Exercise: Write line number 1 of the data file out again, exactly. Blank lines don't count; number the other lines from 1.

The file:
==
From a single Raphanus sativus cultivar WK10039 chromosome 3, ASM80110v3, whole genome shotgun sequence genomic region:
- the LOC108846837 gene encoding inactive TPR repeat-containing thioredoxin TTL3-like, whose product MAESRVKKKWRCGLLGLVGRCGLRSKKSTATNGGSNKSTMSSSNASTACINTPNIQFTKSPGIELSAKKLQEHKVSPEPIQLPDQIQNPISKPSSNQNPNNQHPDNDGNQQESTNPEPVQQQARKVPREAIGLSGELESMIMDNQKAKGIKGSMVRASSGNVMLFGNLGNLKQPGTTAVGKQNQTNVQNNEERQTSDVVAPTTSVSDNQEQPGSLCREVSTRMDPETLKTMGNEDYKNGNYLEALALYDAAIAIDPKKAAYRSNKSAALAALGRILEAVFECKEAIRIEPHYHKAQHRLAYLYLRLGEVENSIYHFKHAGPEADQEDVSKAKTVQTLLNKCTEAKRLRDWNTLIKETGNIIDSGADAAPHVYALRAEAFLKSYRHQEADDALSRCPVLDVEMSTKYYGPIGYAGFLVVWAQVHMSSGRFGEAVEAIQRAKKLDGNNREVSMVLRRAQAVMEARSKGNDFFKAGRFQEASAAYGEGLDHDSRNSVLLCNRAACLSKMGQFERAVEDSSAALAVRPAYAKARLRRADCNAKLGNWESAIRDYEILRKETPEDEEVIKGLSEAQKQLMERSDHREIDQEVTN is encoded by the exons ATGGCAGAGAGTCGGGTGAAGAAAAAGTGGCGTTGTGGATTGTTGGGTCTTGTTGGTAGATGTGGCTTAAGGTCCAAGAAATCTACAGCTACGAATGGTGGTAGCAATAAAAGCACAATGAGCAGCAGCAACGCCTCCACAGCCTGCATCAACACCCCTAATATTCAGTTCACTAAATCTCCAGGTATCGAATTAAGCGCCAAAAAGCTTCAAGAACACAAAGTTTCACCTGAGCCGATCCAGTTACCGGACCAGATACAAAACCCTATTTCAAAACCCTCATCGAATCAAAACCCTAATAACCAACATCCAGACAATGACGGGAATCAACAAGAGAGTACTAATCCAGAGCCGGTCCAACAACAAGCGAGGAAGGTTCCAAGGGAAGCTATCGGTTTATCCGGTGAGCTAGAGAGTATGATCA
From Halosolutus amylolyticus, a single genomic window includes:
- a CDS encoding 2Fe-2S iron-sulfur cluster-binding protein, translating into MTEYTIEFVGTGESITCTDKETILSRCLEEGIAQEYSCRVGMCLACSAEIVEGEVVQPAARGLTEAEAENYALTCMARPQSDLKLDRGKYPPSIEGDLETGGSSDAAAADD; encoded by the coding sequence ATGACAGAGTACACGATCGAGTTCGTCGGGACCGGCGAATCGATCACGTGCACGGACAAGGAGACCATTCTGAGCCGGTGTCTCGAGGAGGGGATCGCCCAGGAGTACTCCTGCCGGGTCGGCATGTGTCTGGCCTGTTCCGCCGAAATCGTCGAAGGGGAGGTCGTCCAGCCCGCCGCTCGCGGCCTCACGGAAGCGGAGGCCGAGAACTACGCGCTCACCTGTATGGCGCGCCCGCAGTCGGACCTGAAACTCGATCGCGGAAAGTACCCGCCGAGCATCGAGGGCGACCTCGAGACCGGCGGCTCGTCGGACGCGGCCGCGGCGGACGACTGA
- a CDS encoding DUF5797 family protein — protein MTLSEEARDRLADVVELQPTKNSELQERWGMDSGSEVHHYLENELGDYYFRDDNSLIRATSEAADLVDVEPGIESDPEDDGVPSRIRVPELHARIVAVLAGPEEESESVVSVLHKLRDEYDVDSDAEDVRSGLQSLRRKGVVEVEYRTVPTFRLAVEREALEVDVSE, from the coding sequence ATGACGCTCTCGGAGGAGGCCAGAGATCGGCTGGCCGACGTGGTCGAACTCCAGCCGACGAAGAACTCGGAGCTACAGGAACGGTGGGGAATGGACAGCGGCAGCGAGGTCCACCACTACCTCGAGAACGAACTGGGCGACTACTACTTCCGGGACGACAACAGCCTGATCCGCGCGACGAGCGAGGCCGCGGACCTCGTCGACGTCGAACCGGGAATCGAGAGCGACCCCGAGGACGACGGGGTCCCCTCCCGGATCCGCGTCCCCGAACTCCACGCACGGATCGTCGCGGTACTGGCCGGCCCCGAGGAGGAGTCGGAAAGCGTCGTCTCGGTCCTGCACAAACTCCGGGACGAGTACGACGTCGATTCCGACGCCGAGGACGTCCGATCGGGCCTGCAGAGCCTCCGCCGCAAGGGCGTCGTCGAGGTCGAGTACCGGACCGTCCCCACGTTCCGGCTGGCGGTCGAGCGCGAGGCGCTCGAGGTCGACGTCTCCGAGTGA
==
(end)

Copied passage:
From a single Raphanus sativus cultivar WK10039 chromosome 3, ASM80110v3, whole genome shotgun sequence genomic region: